Personally, I’ll be voting for Nancy Platts. Surely it is better to vote to keep the Tories out nationally, with the equal bonus of there being a principled Labour MP standing up for Brighton at Westminster.

    • Hi Richard, you make your point well. Brighton Pavilion will be a tight call, unlike most other Sussex seats. At this stage I think the Greens edge it as Labour is in total meltdown – apart from Nancy. She needs a solid organisation around her, but she doesn’t have it …. yet. By contrast, Caroline has a large, highly motivated, energetic, creative team around her. The win in Goldsmid (I know it is in Hove) has given the Greens a huge boost and self belief that they can win. The best I can do is leave Brighton Pavilion to a later date before I call it for one party or another. My recent blog Greens heading for a comfortable second place conveys the doubts I have about Caroline and her campaign team. However, I think they are far more likely to get their act together than a demoralised Labour Party, and the Greens are not going to have daily crucifiction through the media. Caroline Lucas comes across as clean, intelligent and refreshing. I feel for Nancy. Wrong time, wrong seat.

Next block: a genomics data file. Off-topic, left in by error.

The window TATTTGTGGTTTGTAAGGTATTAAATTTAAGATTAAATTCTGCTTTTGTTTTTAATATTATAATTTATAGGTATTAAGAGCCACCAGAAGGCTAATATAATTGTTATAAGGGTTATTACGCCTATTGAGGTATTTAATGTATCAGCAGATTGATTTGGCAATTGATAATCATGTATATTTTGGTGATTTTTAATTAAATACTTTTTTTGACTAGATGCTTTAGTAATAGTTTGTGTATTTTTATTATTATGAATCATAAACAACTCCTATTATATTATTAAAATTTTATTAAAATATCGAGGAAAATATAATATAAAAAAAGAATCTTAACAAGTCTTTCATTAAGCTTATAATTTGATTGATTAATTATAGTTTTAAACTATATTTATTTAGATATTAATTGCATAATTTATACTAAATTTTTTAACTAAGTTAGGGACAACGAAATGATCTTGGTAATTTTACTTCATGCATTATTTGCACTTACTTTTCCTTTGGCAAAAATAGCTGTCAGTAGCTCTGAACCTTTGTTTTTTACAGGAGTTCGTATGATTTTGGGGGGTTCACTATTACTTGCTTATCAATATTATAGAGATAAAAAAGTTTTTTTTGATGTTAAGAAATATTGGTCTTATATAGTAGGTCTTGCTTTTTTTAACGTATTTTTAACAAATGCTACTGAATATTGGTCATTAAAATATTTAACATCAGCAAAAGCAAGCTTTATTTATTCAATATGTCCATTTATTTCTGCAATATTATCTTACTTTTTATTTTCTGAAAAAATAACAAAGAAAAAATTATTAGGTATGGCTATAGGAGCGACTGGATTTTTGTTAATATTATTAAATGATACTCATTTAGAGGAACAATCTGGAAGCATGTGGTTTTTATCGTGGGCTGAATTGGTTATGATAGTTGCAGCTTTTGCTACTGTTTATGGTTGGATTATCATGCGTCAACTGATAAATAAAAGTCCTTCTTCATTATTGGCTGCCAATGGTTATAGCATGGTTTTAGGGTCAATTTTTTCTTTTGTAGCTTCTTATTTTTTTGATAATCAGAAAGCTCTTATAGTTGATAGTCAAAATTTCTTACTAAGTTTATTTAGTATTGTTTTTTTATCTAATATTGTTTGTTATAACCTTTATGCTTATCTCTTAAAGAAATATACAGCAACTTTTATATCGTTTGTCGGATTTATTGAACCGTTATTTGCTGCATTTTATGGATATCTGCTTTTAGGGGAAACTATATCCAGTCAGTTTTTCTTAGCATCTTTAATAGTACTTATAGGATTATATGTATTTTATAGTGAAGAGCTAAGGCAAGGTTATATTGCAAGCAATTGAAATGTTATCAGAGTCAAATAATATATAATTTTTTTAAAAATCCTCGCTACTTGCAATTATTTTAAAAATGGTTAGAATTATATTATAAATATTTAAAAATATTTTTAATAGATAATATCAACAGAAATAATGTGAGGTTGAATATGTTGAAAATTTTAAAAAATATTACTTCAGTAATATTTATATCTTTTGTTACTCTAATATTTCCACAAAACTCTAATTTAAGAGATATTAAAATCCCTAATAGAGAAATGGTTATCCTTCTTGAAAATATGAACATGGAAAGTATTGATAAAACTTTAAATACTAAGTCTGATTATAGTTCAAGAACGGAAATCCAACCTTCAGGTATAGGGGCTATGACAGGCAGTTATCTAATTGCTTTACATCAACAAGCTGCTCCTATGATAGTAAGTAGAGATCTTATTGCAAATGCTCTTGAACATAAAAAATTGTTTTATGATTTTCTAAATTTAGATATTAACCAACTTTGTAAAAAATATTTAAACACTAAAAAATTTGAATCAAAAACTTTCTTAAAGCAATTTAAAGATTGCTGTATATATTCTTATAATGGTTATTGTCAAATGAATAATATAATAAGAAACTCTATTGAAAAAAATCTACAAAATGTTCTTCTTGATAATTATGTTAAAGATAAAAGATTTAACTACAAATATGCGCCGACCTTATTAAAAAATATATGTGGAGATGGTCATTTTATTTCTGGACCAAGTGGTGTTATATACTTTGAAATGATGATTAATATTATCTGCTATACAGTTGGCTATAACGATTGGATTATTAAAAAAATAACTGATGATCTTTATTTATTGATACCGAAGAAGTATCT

• I don’t think that’s the case bpb – I don’t think there’s been a better time.

        As a Labour supporter living in Brighton Pavilion I’m ecstatic that I have a proper left of centre Labour candidate to vote for.

        As for Caroline Lucas, to me she doesn’t come across at all – on Newsnight maybe, but not locally, not where it matters and on the issues that matter to me.

        I don’t know much about the team around her – presumably you mean the team around her in Brussels?